Life Through the Lens: Netflix and watershed moments
“They don’t care nothing about me. All they want is my voice.”
To me, Moses is as cool as it gets. From beginning to end, his story is unparalleled. Hidden at birth, strategic basket-floating … this secret-Hebrew becomes the Pharaoh’s adopted-grandson — life is luxurious! Until he is 40, that is, and he murders some mean-guy. All the sudden, he is a wanted felon, fleeing in the desert, never welcome home again. He settles in Midian and, for another 40 years, is a shepherd of someone else’s flock. He goes from every-want-fulfilled in the palace to tending someone else’s dirty animals in the wilderness. From down-right-pleasant to down-and-out-peasant. That is quite the change.
He spends 80 years of his life without contact with God, not really knowing where life is leading him. What was once taken for granted is then taken from him. Maybe he always had this strange feeling that he didn’t belong in the palace … but does he really belong out in the middle of nowhere?
Then Moses is introduced to God in a wonderfully-wacky-way. In the peace of his established life — a life of solitude and labor — Moses glimpses the Almighty in a scorching bit of shrubbery. The fire begins to talk, and Moses begins to listen.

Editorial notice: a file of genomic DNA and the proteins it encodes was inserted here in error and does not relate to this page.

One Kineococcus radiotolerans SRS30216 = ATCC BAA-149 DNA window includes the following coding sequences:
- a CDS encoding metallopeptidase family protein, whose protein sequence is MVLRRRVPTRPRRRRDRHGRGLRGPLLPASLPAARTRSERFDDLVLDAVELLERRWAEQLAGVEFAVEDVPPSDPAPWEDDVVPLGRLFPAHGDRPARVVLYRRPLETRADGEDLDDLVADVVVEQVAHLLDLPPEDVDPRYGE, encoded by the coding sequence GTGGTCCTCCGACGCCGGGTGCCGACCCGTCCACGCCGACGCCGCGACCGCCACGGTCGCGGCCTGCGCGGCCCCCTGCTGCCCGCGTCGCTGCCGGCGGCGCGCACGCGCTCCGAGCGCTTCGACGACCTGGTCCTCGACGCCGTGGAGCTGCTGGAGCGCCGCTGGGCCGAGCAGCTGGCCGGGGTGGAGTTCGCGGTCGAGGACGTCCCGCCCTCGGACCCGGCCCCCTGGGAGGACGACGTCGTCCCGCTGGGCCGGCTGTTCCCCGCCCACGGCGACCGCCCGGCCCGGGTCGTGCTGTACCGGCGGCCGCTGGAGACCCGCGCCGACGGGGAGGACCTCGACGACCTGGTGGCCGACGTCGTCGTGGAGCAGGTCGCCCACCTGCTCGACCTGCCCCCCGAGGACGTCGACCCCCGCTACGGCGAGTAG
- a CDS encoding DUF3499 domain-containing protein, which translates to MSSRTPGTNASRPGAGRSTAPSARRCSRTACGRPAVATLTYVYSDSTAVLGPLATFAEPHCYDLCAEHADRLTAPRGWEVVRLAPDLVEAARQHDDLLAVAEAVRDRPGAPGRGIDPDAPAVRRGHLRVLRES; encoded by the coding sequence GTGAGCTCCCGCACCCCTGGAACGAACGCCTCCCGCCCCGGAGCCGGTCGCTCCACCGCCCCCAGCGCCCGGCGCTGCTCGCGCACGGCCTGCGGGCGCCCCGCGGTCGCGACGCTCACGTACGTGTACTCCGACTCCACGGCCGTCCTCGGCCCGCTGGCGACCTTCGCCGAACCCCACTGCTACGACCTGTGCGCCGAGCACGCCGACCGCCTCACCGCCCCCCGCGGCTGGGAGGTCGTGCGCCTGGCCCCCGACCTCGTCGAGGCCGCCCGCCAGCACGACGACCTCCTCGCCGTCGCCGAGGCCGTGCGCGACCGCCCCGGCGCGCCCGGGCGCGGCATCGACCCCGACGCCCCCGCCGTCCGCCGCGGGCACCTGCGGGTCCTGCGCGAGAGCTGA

This is what is called a “watershed moment.” The term signifies a specific moment or decision that changes the course of your life and direction. Moses, sweating from the heat of God’s unexplainable-presence, has to make a choice: heed the word of this foreign-yet-fantastic fern or just shepherd-the-heck out of this flock forever. Going through this “door” would be terrifying and difficult yet ultimately freeing — staying would be easy yet unfulfilling.
When the whisper enters your ear, can you deny it? When the call resounds in your heart, can you stay on the sidelines? Although Moses gave every excuse in the book as to why he couldn’t do this thing God was asking, I picture this conversation happening as Moses was packing his suitcase. He didn’t want to go — he didn’t want to leave what was familiar — he didn’t want to sacrifice what was comfortable — he certainly didn’t want to go back to Egypt to save a people he didn’t even know … but the stinkin’ bush was talking to me, man!
“One ticket to Egypt, please. I’m going to need 3,000,000 return tickets, though …”
It is Chicago 1968, and the nation is in turmoil. Racial injustice, political chaos, and anti-war protests have all come to a head at the Democratic Party Convention. It is here that so much fire and anger have marched on the city and ground it to a halt.
Although non-violence is a key talking-point amongst MOST of the protesting groups, there is rage on all fronts. When the police begin to assemble, the temperature in the whole city begins to boil. With one action, one statement, violence breaks loose: 11 dead, 138 wounded, and 2,150 arrests.
The film then follows the trial of “the responsible parties.” Seven seemingly unaffiliated people are on trial for their lives … but is it more than that? Is this an attempt to make an example of anyone opposing Power — to put in place anyone who dares question Authority? This is a watershed moment for everyone involved: back down or stand tall …